June 12, 2015

What happened to Joe Mauer?

Joe Mauer Twins

Joe Mauer's accomplishments as a catcher through age 30 are nearly unmatched in the history of baseball. As a 23-year-old he became the first AL catcher to win a batting title, the first catcher in either league to win a batting title in six decades, and the first catcher in MLB history to lead all of baseball in batting average. As a 25-year-old he won another batting title and as a 26-year-old he became the first catcher in baseball history to win three batting titles.

In that age-26 season he hit .365 with a .444 on-base percentage and .587 slugging percentage on the way to being named MVP. He was the first catcher in baseball history to lead the league in batting average, on-base percentage, and slugging percentage--the sabermetric triple crown--and his .365 batting average was the highest by any catcher since 1901. Mauer also made three other strong runs at batting titles, finishing third at age 27, fourth at age 29, and second at age 30.

Overall from debuting as a 21-year-old in 2004 through his age-30 season in 2013 he totaled one MVP award, three batting titles, three Gold Glove awards, five Silver Slugger awards, and six trips to the All-Star game while hitting .323 with a .405 OBP and .468 SLG, logging 8,000 innings at catcher, and throwing out 33 percent of stolen base attempts. Add it all up and Mauer produced the fifth-most Wins Above Replacement by any catcher in MLB history through age 30:

CATCHER             WAR
Johnny Bench       63.9
Gary Carter        55.5
Ivan Rodriguez     50.4
Ted Simmons        44.8
JOE MAUER          44.2
Mike Piazza        41.5
Mickey Cochrane    40.7

Unfortunately he's no longer a catcher, being forced to move out from behind the plate following an August 19, 2013 concussion that ended his 2013 season and left him with symptoms months into the offseason. Mauer was given a clean bill of health for 2014 and switched positions, going from one end of the defensive spectrum to the other, but now he's a 32-year-old first baseman who looks like a shell of his former self.

Mauer got off to a slow start last season, which is never unexpected for a player returning from a season-ending brain injury. When he started doing his usual .300-hitting, walk-drawing thing in June--and for the most part kept that up through the rest of the season despite being interrupted by a strained oblique muscle--it looked like Mauer was fully recovered from the concussion and ready to resume being an on-base machine in 2015.

Optimism was further fueled by reports of Mauer working with hitting coach Tom Brunansky to be more aggressive at the plate and pull more pitches in an effort to unearth more power. There were some signs of progress early on this season, as Mauer turned on pitches and lined balls into right field and right-center field more often than he did previously, but his overall production has fallen even further from his underwhelming 2014 production.

Mauer was having a typical Mauer season at the time of the concussion, hitting .324 with a .404 OBP and .476 SLG compared to his nearly identical .323/.405/.468 career mark from 2004-2012. He has not been the same hitter since, whether due to the lingering effects of a brain injury or to the normal effects of aging, the latter of which are often more rapid for longtime catchers. Mauer has hit .272 with a .348 OBP and .366 SLG in 178 games since the concussion.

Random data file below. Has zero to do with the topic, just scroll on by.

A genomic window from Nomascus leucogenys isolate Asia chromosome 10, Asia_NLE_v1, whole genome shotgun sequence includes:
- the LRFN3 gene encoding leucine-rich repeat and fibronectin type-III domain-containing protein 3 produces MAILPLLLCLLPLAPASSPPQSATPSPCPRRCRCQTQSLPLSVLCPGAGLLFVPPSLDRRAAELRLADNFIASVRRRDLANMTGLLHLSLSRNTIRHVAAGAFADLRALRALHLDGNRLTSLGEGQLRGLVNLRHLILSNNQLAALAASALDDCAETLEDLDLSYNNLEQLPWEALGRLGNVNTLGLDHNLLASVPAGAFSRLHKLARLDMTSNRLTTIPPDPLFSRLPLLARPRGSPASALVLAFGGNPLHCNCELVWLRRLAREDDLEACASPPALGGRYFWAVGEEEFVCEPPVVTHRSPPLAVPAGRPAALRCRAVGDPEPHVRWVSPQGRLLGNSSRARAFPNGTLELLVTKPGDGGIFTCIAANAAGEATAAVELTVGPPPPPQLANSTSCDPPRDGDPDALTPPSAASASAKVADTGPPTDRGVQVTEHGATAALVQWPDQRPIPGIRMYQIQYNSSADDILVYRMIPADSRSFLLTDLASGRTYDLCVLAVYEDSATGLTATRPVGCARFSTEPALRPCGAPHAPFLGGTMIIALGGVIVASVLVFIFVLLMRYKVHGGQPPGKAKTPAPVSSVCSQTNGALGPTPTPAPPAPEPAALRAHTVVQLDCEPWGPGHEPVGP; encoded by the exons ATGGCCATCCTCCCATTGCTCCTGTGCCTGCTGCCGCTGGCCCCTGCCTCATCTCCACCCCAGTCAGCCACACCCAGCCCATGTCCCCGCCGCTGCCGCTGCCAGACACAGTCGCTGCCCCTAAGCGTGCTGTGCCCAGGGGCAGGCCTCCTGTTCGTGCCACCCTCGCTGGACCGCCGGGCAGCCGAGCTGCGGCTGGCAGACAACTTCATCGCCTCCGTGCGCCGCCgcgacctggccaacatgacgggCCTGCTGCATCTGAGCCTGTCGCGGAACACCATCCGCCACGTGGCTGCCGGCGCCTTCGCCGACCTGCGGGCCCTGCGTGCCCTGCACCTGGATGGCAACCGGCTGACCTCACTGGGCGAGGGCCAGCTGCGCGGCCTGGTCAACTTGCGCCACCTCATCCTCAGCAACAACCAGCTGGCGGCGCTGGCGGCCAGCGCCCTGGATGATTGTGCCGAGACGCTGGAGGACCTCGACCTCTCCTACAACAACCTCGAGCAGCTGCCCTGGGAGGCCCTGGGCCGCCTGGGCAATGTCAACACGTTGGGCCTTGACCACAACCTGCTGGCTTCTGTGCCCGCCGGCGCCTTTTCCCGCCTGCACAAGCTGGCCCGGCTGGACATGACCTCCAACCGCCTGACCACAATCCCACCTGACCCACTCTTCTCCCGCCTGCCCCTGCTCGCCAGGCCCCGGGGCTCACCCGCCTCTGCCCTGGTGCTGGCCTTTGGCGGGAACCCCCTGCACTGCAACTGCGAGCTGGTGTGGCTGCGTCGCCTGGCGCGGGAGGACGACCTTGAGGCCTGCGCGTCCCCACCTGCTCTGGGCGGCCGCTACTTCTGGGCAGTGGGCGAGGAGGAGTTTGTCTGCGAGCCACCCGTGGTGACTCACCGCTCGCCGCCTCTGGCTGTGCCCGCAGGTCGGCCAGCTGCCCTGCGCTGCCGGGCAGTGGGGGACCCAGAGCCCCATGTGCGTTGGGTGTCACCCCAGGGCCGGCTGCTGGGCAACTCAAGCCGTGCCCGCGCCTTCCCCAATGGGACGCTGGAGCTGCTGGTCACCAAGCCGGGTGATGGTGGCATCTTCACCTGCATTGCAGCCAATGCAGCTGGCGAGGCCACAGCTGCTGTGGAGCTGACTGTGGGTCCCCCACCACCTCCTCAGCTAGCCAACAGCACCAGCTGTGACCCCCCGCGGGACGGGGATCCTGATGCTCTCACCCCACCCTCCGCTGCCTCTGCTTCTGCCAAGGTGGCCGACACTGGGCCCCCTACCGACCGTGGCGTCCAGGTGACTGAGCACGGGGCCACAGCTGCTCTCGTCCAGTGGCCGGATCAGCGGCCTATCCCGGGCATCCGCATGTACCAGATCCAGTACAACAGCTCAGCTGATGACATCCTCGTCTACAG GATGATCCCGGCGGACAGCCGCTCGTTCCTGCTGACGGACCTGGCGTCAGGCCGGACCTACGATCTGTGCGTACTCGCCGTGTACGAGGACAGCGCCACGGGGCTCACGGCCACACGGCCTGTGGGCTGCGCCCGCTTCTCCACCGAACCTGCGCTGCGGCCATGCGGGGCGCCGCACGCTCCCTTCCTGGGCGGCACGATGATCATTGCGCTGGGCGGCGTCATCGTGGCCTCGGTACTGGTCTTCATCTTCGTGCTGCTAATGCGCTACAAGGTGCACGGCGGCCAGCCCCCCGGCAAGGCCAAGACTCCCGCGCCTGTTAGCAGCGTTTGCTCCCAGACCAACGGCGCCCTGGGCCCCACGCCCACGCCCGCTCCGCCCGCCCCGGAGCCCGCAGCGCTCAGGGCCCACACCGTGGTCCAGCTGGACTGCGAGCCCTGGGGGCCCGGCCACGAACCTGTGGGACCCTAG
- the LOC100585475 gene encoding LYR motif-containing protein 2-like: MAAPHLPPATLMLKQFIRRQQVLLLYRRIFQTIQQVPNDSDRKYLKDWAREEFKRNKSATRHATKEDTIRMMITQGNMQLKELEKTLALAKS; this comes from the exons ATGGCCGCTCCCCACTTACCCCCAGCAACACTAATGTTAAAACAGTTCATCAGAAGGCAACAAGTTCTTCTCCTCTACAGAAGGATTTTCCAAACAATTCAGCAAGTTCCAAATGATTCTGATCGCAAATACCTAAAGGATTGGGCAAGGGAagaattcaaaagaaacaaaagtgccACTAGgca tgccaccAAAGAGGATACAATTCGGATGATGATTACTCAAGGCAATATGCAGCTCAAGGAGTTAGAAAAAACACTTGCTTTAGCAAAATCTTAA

AVG    OBP    SLG    SO%    BB%    ISO
Pre-concussion   .323   .405   .468   11.2   12.2   .146
Post-concussion  .272   .348   .366   17.6   10.5   .095

For a player whose hitting revolved so much around eyesight, handeye coordination, and reflexes rather than brute strength the possibility that the concussion still hurts Mauer by robbing even a fraction of those skills seems plausible. Whatever the case, the Twins now have a 32-year-old first baseman with more than $80 million remaining on his contract who has just narrowly managed to be an average all-around hitter for the past 178 games.

Mauer has always lacked power, or at least power relative to his 6-foot-5 frame and unrealistic expectations for how he might develop into a perfect, flawless player, but even his modest power has vanished. Once good for a ton of doubles and 10-15 homers per season--including 28 homers in his MVP-winning 2009 campaign--Mauer has just six homers in 178 games since the beginning of 2014.

Isolated power is a statistic that subtracts batting average from slugging percentage to show how much raw power is present. Mauer's isolated power since the concussion is .095. By comparison, his isolated power from 2004-2013 was .146 and dipped below .115 just once. He has essentially lost half of his power since the concussion and the result is the type of player--a punchless singles hitter--that Mauer's critics often unfairly labeled him as throughout his career.

In the past two seasons MLB hitters as a whole have an isolated power of .140 and first basemen have a collective isolated power of .185, which means Mauer has produced 31 percent less power than the average hitter and 48 percent less power than the average first baseman. To get a sense for just how rare it is for a first baseman to have such little power here's a list of the lowest career isolated power totals by regular first basemen in the past 20 years:

FIRST BASEMAN        ISO
Daric Barton        .118
Casey Kotchman      .125
James Loney         .129
Doug Mientkiewicz   .134
Conor Jackson       .136
Scott Hatteberg     .137
Sean Casey          .145